Every two years, the Whitney Museum presents a survey of the most topical, and aesthetically profound works of art being made in America, at least in respect to the vision of the appointed curator(s). Often this means that there is a certain bias and a string of controversy or criticism directed at the Biennial’s selection and display of artworks. This year’s show was no exception, in fact, the controversy and criticism has been amplified to a level that has not (in my memory) ever been experienced in the show’s history. The following critique will comment upon the controversy around the display of a painting of Emmett Till by Dana Schutz (a white female painter), and compare it to a painting by Henry Taylor (an African American painter) portraying the murder of Philando Castile at the hands of the Police. While Taylor’s painting has been celebrated, Schutz’s painting has faced opposition by those who have advocated not only for its removal from the show, but for its physical destruction.
Schutz’s Open Casket (2016) is an expressionistic portrait of Till, who was brutally murdered by white men in the deep south during the 1950s, an era of intense racial inequality. Schutz depicts the slain teenager in his casket, dressed in a tuxedo and surrounded by a display of pink and white flowers. His face, which was beaten to an unrecognizable state, is symbolized through the gestural movement of paint from Schutz’s brush. The composition, as Josephine Livingstone and Lovia Gyarkye argue, represents a dreamlike state that Schutz has envisioned, a far cry from the literal depictions of Till’s funeral, which can be seen in documentary photographs. The resulting abstract swirls of neutral colors are more painterly than linear, but they are still grotesque. Livingstone and Gyarkye have stated that Schutz’s abstract interpretation is the antithesis of why Till’s mother chose an open casket funeral. However, Schutz is taking liberties afforded to her as a painter, and presents a personal response, which those familiar with her mode of painting should not be taken aback with. To declare that this work is too subjective (as Livingstone and Gyarkye do) is not grasping the reality that art is indeed subjective. Many people will find beauty or offense in different types of imagery. The argument that Schutz’s aesthetic treatment of the work takes away from the poignancy of the original photograph is subjective. Some people will believe that it does, while others will feel that the artist’s treatment of the image is also powerful and effective in expressing the senseless horror of Till’s murder.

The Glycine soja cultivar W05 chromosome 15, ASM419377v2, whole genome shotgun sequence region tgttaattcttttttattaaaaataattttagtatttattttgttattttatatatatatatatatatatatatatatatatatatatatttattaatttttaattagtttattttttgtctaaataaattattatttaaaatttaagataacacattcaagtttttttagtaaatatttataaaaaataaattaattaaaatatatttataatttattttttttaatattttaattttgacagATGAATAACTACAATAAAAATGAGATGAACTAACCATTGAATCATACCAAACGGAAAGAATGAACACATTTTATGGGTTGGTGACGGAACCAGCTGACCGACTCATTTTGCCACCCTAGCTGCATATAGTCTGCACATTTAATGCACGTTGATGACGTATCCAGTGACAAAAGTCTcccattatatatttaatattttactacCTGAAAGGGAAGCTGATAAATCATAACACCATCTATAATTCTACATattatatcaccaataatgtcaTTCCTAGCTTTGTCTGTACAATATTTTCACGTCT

I find these aesthetic issues to be more of a talking point than the fact that Schutz is a white artist portraying black suffering. The assertion that she doesn’t have a right to enter a discourse on racism because of her whiteness divides and isolates us within our culture. What makes Schutz’s portrayal of this topic any different than Norman Rockwell’s iconic image The Problem We All Live With (1964)? Rockwell’s painting has been celebrated almost unanimously in our cultural sphere. What about the work of non-Jewish artists that reference the suffering of the Jews during the Holocaust? The call by one protester to censor and even destroy Schutz’s painting because they find it offensive is problematic. Are we validating the Nazi’s viewpoint that some art is in fact degenerate?